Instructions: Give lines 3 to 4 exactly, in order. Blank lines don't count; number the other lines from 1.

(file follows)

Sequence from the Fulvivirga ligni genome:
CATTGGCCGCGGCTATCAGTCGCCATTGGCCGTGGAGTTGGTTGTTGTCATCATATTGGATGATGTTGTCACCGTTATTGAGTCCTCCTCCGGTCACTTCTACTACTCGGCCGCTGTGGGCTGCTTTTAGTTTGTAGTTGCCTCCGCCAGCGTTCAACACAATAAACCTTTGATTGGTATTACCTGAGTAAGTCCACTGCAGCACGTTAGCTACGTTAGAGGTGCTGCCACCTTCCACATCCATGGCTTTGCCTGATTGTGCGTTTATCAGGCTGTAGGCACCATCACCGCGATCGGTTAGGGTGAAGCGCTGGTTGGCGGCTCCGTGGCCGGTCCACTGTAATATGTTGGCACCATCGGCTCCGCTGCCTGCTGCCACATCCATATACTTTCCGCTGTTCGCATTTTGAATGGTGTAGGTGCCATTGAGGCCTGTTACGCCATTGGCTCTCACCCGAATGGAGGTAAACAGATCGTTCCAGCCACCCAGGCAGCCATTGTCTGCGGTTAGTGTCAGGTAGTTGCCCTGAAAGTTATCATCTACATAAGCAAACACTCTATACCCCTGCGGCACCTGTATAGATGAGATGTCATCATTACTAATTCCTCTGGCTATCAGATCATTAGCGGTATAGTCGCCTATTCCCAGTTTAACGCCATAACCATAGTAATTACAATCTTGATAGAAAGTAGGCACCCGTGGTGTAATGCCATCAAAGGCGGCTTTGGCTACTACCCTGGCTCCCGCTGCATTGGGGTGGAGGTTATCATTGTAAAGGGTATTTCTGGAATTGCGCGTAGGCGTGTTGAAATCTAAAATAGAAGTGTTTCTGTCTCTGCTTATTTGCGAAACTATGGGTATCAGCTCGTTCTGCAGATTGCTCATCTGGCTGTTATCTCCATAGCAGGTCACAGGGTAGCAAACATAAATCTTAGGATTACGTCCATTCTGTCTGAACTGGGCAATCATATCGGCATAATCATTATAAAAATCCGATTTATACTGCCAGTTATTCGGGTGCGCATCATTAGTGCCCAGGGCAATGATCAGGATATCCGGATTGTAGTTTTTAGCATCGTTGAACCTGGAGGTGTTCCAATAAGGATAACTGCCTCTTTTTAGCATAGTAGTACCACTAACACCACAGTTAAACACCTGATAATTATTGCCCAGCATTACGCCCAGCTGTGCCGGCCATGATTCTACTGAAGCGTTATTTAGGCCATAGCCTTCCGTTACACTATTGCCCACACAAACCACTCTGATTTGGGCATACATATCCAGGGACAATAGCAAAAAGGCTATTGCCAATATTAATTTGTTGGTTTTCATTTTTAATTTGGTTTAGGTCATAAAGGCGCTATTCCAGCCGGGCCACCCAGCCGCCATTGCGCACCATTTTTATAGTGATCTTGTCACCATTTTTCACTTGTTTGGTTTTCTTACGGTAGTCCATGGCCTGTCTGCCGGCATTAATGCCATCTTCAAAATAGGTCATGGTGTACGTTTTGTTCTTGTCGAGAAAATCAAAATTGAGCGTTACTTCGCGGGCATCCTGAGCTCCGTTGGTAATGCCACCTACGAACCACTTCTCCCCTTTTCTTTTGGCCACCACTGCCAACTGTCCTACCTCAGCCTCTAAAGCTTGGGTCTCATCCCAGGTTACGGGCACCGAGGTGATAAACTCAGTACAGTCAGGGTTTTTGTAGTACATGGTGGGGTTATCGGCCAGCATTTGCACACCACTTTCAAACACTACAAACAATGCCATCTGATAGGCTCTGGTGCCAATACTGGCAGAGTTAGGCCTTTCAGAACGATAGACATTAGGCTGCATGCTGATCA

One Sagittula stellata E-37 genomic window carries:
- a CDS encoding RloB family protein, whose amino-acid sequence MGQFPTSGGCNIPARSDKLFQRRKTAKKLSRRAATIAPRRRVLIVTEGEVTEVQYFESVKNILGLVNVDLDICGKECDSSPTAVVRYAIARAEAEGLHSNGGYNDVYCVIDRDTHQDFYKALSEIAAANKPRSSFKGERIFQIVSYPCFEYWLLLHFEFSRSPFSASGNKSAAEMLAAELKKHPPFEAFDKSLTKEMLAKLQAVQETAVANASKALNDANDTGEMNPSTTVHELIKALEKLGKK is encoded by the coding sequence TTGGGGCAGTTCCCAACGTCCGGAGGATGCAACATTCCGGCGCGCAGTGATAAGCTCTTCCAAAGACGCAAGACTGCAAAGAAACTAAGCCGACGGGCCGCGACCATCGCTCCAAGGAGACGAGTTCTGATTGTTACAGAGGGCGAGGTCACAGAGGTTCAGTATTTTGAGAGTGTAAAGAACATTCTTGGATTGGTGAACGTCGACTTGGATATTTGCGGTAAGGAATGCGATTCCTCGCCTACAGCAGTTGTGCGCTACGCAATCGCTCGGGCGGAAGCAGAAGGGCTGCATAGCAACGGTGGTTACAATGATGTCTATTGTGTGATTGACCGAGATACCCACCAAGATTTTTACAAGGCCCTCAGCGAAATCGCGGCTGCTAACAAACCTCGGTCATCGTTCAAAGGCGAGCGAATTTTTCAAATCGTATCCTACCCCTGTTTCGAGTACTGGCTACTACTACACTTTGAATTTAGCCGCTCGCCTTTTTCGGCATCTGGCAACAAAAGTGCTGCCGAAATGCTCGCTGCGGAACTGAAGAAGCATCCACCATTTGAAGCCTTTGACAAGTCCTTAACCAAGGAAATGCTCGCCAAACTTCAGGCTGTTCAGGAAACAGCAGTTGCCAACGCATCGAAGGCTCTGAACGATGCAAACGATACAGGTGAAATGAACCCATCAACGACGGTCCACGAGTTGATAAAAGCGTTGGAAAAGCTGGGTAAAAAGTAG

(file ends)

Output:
One Sagittula stellata E-37 genomic window carries:
- a CDS encoding RloB family protein, whose amino-acid sequence MGQFPTSGGCNIPARSDKLFQRRKTAKKLSRRAATIAPRRRVLIVTEGEVTEVQYFESVKNILGLVNVDLDICGKECDSSPTAVVRYAIARAEAEGLHSNGGYNDVYCVIDRDTHQDFYKALSEIAAANKPRSSFKGERIFQIVSYPCFEYWLLLHFEFSRSPFSASGNKSAAEMLAAELKKHPPFEAFDKSLTKEMLAKLQAVQETAVANASKALNDANDTGEMNPSTTVHELIKALEKLGKK is encoded by the coding sequence TTGGGGCAGTTCCCAACGTCCGGAGGATGCAACATTCCGGCGCGCAGTGATAAGCTCTTCCAAAGACGCAAGACTGCAAAGAAACTAAGCCGACGGGCCGCGACCATCGCTCCAAGGAGACGAGTTCTGATTGTTACAGAGGGCGAGGTCACAGAGGTTCAGTATTTTGAGAGTGTAAAGAACATTCTTGGATTGGTGAACGTCGACTTGGATATTTGCGGTAAGGAATGCGATTCCTCGCCTACAGCAGTTGTGCGCTACGCAATCGCTCGGGCGGAAGCAGAAGGGCTGCATAGCAACGGTGGTTACAATGATGTCTATTGTGTGATTGACCGAGATACCCACCAAGATTTTTACAAGGCCCTCAGCGAAATCGCGGCTGCTAACAAACCTCGGTCATCGTTCAAAGGCGAGCGAATTTTTCAAATCGTATCCTACCCCTGTTTCGAGTACTGGCTACTACTACACTTTGAATTTAGCCGCTCGCCTTTTTCGGCATCTGGCAACAAAAGTGCTGCCGAAATGCTCGCTGCGGAACTGAAGAAGCATCCACCATTTGAAGCCTTTGACAAGTCCTTAACCAAGGAAATGCTCGCCAAACTTCAGGCTGTTCAGGAAACAGCAGTTGCCAACGCATCGAAGGCTCTGAACGATGCAAACGATACAGGTGAAATGAACCCATCAACGACGGTCCACGAGTTGATAAAAGCGTTGGAAAAGCTGGGTAAAAAGTAG